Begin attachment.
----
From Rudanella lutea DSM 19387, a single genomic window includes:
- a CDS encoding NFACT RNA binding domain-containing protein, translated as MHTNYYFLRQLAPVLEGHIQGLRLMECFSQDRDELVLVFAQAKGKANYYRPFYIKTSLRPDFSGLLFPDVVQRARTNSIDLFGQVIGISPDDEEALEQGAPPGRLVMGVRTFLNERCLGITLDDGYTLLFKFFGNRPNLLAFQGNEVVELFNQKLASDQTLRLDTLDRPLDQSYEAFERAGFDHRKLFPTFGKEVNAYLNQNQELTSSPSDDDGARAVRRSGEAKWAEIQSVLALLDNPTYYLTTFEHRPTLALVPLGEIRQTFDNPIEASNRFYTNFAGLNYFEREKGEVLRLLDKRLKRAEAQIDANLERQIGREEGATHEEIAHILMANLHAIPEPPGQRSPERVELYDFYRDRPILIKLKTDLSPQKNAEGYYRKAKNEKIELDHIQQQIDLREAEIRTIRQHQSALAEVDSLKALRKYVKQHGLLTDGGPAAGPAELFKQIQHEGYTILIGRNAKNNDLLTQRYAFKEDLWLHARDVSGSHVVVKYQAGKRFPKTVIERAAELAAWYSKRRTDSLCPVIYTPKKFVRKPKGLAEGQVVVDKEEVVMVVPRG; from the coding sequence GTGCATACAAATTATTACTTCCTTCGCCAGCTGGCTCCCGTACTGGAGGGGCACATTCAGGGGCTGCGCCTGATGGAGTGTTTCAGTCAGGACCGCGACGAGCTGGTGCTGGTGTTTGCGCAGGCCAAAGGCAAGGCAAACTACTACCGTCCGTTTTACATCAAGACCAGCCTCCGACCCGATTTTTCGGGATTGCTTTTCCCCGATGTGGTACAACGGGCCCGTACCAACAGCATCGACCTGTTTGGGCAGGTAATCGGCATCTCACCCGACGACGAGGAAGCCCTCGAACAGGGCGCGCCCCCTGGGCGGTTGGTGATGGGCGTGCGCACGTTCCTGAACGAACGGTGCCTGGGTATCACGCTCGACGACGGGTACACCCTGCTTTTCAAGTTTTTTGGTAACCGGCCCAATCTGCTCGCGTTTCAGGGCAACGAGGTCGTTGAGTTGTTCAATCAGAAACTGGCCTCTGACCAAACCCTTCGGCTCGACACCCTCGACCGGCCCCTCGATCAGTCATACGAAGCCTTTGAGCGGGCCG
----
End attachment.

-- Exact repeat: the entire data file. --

From Rudanella lutea DSM 19387, a single genomic window includes:
- a CDS encoding NFACT RNA binding domain-containing protein, translated as MHTNYYFLRQLAPVLEGHIQGLRLMECFSQDRDELVLVFAQAKGKANYYRPFYIKTSLRPDFSGLLFPDVVQRARTNSIDLFGQVIGISPDDEEALEQGAPPGRLVMGVRTFLNERCLGITLDDGYTLLFKFFGNRPNLLAFQGNEVVELFNQKLASDQTLRLDTLDRPLDQSYEAFERAGFDHRKLFPTFGKEVNAYLNQNQELTSSPSDDDGARAVRRSGEAKWAEIQSVLALLDNPTYYLTTFEHRPTLALVPLGEIRQTFDNPIEASNRFYTNFAGLNYFEREKGEVLRLLDKRLKRAEAQIDANLERQIGREEGATHEEIAHILMANLHAIPEPPGQRSPERVELYDFYRDRPILIKLKTDLSPQKNAEGYYRKAKNEKIELDHIQQQIDLREAEIRTIRQHQSALAEVDSLKALRKYVKQHGLLTDGGPAAGPAELFKQIQHEGYTILIGRNAKNNDLLTQRYAFKEDLWLHARDVSGSHVVVKYQAGKRFPKTVIERAAELAAWYSKRRTDSLCPVIYTPKKFVRKPKGLAEGQVVVDKEEVVMVVPRG; from the coding sequence GTGCATACAAATTATTACTTCCTTCGCCAGCTGGCTCCCGTACTGGAGGGGCACATTCAGGGGCTGCGCCTGATGGAGTGTTTCAGTCAGGACCGCGACGAGCTGGTGCTGGTGTTTGCGCAGGCCAAAGGCAAGGCAAACTACTACCGTCCGTTTTACATCAAGACCAGCCTCCGACCCGATTTTTCGGGATTGCTTTTCCCCGATGTGGTACAACGGGCCCGTACCAACAGCATCGACCTGTTTGGGCAGGTAATCGGCATCTCACCCGACGACGAGGAAGCCCTCGAACAGGGCGCGCCCCCTGGGCGGTTGGTGATGGGCGTGCGCACGTTCCTGAACGAACGGTGCCTGGGTATCACGCTCGACGACGGGTACACCCTGCTTTTCAAGTTTTTTGGTAACCGGCCCAATCTGCTCGCGTTTCAGGGCAACGAGGTCGTTGAGTTGTTCAATCAGAAACTGGCCTCTGACCAAACCCTTCGGCTCGACACCCTCGACCGGCCCCTCGATCAGTCATACGAAGCCTTTGAGCGGGCCG